The PYD’s monopoly of power must be broken if Syria’s Kurdish regions are to democratize. For this to happen, the Iranian and Iraqi governments need to cease providing weapons to the YPG. Turkey can use its ongoing peace process with the PKK to pressure the PYD to share power with other local Kurdish actors, and the KRG can assist by ramping up military training of Syrian Kurds in order to establish a counterweight to the YPG. The international community should politically isolate the PYD’s leadership until basic human rights standards are preserved—or otherwise brand the PYD as what is: a criminal, if not terrorist organization. Last but not least, the Syrian Kurdish parties in the KNC should try to establish alliances with the Syrian Arab opposition in order to develop a sustainable solution for the future of the Syrian Kurds.

    Eva Savelsberg is co-founder, president, researcher and project coordinator at the European Center for Kurdish Studies (ECKS) in Berlin and responsible for the website http://www.kurdwatch.org, which reports on human rights abuses against the Syrian Kurds.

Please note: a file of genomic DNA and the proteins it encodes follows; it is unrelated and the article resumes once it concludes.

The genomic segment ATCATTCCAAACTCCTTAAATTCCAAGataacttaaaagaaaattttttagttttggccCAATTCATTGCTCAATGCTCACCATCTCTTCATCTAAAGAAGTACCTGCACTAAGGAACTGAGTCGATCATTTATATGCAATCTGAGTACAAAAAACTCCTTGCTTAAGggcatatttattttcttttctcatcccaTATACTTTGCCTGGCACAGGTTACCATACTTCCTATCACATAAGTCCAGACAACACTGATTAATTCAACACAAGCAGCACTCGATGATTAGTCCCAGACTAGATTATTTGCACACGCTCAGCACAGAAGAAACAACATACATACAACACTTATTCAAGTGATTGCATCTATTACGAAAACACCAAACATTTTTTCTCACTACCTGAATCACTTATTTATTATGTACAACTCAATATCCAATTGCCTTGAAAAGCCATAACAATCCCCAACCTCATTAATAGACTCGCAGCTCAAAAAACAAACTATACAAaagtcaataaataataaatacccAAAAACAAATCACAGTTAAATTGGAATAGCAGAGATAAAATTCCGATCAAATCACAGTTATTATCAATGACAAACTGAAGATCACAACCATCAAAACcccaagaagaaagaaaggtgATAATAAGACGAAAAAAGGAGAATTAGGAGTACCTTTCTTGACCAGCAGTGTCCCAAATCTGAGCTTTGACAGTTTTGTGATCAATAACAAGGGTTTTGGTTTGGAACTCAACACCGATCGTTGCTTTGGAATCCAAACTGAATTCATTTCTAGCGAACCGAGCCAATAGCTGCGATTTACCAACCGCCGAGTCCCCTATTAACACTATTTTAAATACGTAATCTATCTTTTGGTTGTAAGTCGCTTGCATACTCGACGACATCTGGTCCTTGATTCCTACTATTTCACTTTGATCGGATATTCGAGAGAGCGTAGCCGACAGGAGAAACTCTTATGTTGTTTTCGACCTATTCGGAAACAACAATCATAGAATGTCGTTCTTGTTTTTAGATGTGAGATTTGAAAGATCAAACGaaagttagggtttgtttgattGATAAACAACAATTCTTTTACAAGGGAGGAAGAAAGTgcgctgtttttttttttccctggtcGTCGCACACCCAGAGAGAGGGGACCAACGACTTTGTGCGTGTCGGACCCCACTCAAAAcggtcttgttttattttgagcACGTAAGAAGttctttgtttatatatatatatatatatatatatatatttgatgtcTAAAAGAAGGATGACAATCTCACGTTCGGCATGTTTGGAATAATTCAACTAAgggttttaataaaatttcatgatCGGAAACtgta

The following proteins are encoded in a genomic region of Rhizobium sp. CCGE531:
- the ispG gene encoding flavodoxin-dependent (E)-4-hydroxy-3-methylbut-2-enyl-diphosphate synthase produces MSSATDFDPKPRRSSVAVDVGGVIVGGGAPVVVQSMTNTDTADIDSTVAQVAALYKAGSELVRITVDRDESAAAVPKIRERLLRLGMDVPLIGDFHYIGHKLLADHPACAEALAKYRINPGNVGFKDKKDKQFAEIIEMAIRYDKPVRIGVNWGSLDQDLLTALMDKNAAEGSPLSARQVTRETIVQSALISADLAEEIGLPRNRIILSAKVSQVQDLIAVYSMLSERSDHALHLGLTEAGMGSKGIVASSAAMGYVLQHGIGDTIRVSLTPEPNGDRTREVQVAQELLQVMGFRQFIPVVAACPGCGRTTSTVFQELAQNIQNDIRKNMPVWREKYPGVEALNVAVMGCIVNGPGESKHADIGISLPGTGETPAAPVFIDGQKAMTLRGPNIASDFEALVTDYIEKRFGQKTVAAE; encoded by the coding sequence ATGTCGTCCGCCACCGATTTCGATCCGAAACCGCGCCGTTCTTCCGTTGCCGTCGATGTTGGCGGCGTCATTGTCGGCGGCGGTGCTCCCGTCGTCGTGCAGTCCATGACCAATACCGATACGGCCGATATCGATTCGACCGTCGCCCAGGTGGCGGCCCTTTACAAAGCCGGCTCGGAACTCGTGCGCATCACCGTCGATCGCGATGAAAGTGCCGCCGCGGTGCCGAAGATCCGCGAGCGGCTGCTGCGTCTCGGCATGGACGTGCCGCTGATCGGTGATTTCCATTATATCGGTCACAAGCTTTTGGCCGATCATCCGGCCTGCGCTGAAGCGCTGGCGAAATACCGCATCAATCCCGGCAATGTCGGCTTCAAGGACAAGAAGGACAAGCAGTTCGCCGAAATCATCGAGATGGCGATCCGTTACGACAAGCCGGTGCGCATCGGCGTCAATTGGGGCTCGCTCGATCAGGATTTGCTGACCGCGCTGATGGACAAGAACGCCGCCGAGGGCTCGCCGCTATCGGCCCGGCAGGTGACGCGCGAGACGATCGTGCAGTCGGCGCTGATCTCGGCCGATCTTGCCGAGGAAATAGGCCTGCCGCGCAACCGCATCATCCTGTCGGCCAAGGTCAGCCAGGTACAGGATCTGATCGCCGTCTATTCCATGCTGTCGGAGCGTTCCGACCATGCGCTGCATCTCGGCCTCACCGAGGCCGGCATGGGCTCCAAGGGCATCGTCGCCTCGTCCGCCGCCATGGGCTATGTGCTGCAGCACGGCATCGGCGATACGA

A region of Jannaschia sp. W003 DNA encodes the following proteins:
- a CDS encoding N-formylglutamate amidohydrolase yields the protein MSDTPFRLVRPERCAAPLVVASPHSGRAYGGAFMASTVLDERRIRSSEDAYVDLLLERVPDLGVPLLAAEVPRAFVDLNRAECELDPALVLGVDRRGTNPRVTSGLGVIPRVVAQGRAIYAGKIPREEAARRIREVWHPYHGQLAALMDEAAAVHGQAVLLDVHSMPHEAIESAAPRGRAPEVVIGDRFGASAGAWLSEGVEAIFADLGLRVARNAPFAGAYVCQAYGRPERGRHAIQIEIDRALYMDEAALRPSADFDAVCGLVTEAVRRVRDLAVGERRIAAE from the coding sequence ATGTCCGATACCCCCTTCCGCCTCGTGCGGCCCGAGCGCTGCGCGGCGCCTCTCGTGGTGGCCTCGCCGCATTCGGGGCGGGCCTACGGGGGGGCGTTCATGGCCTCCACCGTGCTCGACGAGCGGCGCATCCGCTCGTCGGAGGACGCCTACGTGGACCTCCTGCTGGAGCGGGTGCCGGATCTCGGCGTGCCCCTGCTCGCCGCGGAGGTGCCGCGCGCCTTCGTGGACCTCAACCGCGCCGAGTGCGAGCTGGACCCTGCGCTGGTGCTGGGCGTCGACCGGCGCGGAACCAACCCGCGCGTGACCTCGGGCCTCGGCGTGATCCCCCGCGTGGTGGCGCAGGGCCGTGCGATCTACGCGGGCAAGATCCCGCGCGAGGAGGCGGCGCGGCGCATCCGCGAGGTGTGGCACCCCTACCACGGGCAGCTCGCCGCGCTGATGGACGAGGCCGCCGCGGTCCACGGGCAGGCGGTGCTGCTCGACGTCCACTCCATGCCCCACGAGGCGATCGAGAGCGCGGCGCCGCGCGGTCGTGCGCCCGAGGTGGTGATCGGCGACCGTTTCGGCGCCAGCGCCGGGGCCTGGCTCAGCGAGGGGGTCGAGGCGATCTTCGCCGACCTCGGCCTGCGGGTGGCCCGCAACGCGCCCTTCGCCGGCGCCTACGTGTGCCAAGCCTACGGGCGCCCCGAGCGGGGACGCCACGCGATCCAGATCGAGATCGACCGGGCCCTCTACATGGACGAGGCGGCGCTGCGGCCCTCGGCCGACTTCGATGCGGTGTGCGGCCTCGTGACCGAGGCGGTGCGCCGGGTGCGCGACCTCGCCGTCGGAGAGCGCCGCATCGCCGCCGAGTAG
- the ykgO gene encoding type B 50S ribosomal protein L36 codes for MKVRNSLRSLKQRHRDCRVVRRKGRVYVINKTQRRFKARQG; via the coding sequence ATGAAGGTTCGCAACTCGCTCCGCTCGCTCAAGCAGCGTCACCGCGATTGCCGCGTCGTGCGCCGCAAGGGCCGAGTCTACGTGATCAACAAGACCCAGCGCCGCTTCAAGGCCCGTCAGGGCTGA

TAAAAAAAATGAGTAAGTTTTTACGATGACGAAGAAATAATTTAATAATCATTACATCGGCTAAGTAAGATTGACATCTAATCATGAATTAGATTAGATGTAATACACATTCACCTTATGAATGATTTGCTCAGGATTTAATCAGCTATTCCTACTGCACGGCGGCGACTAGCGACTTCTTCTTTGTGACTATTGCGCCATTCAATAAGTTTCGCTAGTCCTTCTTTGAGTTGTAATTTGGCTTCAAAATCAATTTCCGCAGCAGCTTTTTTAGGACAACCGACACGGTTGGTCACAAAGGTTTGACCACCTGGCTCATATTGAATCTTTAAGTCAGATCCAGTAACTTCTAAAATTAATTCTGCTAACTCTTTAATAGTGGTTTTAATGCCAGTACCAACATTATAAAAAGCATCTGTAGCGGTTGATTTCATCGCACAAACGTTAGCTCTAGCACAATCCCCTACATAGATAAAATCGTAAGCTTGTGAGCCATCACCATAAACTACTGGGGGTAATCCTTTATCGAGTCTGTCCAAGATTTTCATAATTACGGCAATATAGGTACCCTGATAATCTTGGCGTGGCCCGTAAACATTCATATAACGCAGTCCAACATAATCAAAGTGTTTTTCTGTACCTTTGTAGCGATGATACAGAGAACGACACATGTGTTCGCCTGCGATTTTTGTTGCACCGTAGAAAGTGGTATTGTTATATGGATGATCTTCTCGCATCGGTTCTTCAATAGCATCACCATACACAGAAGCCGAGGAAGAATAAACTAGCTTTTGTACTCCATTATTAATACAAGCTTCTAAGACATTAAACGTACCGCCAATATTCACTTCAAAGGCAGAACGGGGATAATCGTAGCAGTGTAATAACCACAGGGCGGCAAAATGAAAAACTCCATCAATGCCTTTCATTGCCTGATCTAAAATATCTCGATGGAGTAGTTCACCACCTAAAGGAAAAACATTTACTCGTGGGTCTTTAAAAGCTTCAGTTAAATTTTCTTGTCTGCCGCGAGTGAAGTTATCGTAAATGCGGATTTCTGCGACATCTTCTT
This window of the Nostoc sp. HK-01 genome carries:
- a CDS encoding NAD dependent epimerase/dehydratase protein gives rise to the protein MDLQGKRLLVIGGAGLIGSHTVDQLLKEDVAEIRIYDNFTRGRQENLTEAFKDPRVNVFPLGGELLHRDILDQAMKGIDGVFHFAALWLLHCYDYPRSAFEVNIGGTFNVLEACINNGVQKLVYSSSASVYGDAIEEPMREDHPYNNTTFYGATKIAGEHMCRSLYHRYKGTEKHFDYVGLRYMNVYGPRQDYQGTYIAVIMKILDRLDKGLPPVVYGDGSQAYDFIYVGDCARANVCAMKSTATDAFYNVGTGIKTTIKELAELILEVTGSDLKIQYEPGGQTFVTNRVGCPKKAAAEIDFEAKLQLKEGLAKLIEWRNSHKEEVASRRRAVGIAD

Comment by louisproyect — December 30, 2014 @ 5:46 pm

  22. Great post, and very informative comments by Michael Karadjis and Karl Friedrich.

    Indeed ‘pure’ does not exist. As far as revolutionaries go, we can probably assume that those western ‘leftists’ who berate FSA would, back in the day, have considered Ho Chi Minh as a good example of ‘pure’ as pure can get. If these commentators and analysts were around in 1945, they would have had to make excuses for Uncle Ho for having reached a temporary compromise with the French (the French, mind you, who were colonizing Indochina at the time) to get rid of the Chinese forces that had invaded in September of that year. They would also have had to make excuses for Ho for being an agent of OSS (Office of Strategic Services, the precursor to CIA) during the WWII, in an effort to get rid of the Japanese. And then again, when Ho was begging Truman for recognition of an independent Vietnam. For after all, was Ho stupid not to realize that American imperialism was the ascendent power while French colonialism was on the wane?